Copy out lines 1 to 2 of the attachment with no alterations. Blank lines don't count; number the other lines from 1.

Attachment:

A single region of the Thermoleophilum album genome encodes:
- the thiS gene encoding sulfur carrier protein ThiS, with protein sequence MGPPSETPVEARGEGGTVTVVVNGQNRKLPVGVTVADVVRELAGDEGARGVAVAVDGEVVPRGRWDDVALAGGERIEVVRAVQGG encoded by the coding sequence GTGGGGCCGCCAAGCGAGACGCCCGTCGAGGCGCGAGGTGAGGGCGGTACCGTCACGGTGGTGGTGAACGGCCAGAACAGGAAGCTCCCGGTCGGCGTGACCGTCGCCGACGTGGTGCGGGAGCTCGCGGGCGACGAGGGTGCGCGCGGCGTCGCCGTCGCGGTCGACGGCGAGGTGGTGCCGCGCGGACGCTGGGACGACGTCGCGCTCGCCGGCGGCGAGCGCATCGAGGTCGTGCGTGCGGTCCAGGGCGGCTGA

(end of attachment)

A single region of the Thermoleophilum album genome encodes:
- the thiS gene encoding sulfur carrier protein ThiS, with protein sequence MGPPSETPVEARGEGGTVTVVVNGQNRKLPVGVTVADVVRELAGDEGARGVAVAVDGEVVPRGRWDDVALAGGERIEVVRAVQGG encoded by the coding sequence GTGGGGCCGCCAAGCGAGACGCCCGTCGAGGCGCGAGGTGAGGGCGGTACCGTCACGGTGGTGGTGAACGGCCAGAACAGGAAGCTCCCGGTCGGCGTGACCGTCGCCGACGTGGTGCGGGAGCTCGCGGGCGACGAGGGTGCGCGCGGCGTCGCCGTCGCGGTCGACGGCGAGGTGGTGCCGCGCGGACGCTGGGACGACGTCGCGCTCGCCGGCGGCGAGCGCATCGAGGTCGTGCGTGCGGTCCAGGGCGGCTGA